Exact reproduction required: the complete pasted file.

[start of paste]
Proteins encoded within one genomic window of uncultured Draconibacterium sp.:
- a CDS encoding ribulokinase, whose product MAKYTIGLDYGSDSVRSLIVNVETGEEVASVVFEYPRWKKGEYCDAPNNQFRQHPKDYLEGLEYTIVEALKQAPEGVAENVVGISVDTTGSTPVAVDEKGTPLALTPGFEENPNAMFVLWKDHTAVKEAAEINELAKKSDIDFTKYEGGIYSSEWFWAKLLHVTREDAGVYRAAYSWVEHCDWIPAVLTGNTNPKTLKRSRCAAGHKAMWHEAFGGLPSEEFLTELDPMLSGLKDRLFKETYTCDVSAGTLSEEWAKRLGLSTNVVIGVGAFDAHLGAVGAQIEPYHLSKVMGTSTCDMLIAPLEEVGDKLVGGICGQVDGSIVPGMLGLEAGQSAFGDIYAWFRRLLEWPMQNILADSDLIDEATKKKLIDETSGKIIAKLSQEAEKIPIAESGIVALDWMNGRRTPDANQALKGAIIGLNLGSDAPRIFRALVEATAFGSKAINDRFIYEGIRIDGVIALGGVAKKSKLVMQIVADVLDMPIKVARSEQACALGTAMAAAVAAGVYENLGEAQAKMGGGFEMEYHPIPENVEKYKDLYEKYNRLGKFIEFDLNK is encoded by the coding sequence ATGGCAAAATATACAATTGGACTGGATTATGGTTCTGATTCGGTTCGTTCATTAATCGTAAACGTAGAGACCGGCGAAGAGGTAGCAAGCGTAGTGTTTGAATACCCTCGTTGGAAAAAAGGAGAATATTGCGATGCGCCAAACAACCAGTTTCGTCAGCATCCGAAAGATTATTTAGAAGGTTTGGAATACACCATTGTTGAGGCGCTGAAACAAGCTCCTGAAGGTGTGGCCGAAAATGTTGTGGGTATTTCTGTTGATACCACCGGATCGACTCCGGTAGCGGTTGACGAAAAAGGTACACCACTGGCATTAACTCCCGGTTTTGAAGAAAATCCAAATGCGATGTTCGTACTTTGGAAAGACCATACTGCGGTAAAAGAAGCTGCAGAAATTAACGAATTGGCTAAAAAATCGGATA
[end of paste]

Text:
Proteins encoded within one genomic window of uncultured Draconibacterium sp.:
- a CDS encoding ribulokinase, whose product MAKYTIGLDYGSDSVRSLIVNVETGEEVASVVFEYPRWKKGEYCDAPNNQFRQHPKDYLEGLEYTIVEALKQAPEGVAENVVGISVDTTGSTPVAVDEKGTPLALTPGFEENPNAMFVLWKDHTAVKEAAEINELAKKSDIDFTKYEGGIYSSEWFWAKLLHVTREDAGVYRAAYSWVEHCDWIPAVLTGNTNPKTLKRSRCAAGHKAMWHEAFGGLPSEEFLTELDPMLSGLKDRLFKETYTCDVSAGTLSEEWAKRLGLSTNVVIGVGAFDAHLGAVGAQIEPYHLSKVMGTSTCDMLIAPLEEVGDKLVGGICGQVDGSIVPGMLGLEAGQSAFGDIYAWFRRLLEWPMQNILADSDLIDEATKKKLIDETSGKIIAKLSQEAEKIPIAESGIVALDWMNGRRTPDANQALKGAIIGLNLGSDAPRIFRALVEATAFGSKAINDRFIYEGIRIDGVIALGGVAKKSKLVMQIVADVLDMPIKVARSEQACALGTAMAAAVAAGVYENLGEAQAKMGGGFEMEYHPIPENVEKYKDLYEKYNRLGKFIEFDLNK is encoded by the coding sequence ATGGCAAAATATACAATTGGACTGGATTATGGTTCTGATTCGGTTCGTTCATTAATCGTAAACGTAGAGACCGGCGAAGAGGTAGCAAGCGTAGTGTTTGAATACCCTCGTTGGAAAAAAGGAGAATATTGCGATGCGCCAAACAACCAGTTTCGTCAGCATCCGAAAGATTATTTAGAAGGTTTGGAATACACCATTGTTGAGGCGCTGAAACAAGCTCCTGAAGGTGTGGCCGAAAATGTTGTGGGTATTTCTGTTGATACCACCGGATCGACTCCGGTAGCGGTTGACGAAAAAGGTACACCACTGGCATTAACTCCCGGTTTTGAAGAAAATCCAAATGCGATGTTCGTACTTTGGAAAGACCATACTGCGGTAAAAGAAGCTGCAGAAATTAACGAATTGGCTAAAAAATCGGATA